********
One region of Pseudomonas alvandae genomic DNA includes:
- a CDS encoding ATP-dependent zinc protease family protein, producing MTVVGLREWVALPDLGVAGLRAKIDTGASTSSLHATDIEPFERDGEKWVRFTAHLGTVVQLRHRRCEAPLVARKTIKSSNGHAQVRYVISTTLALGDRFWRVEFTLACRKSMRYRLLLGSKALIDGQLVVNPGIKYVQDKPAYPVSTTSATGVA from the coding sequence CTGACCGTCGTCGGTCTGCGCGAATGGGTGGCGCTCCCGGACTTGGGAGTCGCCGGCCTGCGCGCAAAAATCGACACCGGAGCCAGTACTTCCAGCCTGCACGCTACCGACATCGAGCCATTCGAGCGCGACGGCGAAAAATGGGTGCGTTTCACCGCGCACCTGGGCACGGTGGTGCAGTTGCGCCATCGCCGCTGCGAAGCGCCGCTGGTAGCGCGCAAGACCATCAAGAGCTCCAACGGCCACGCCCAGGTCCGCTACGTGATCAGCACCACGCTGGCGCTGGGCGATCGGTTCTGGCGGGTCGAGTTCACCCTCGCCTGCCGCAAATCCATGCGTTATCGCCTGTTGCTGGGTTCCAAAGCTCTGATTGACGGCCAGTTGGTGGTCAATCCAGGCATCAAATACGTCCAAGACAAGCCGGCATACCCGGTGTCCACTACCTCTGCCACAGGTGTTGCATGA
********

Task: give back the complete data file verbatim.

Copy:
One region of Pseudomonas alvandae genomic DNA includes:
- a CDS encoding ATP-dependent zinc protease family protein, producing MTVVGLREWVALPDLGVAGLRAKIDTGASTSSLHATDIEPFERDGEKWVRFTAHLGTVVQLRHRRCEAPLVARKTIKSSNGHAQVRYVISTTLALGDRFWRVEFTLACRKSMRYRLLLGSKALIDGQLVVNPGIKYVQDKPAYPVSTTSATGVA from the coding sequence CTGACCGTCGTCGGTCTGCGCGAATGGGTGGCGCTCCCGGACTTGGGAGTCGCCGGCCTGCGCGCAAAAATCGACACCGGAGCCAGTACTTCCAGCCTGCACGCTACCGACATCGAGCCATTCGAGCGCGACGGCGAAAAATGGGTGCGTTTCACCGCGCACCTGGGCACGGTGGTGCAGTTGCGCCATCGCCGCTGCGAAGCGCCGCTGGTAGCGCGCAAGACCATCAAGAGCTCCAACGGCCACGCCCAGGTCCGCTACGTGATCAGCACCACGCTGGCGCTGGGCGATCGGTTCTGGCGGGTCGAGTTCACCCTCGCCTGCCGCAAATCCATGCGTTATCGCCTGTTGCTGGGTTCCAAAGCTCTGATTGACGGCCAGTTGGTGGTCAATCCAGGCATCAAATACGTCCAAGACAAGCCGGCATACCCGGTGTCCACTACCTCTGCCACAGGTGTTGCATGA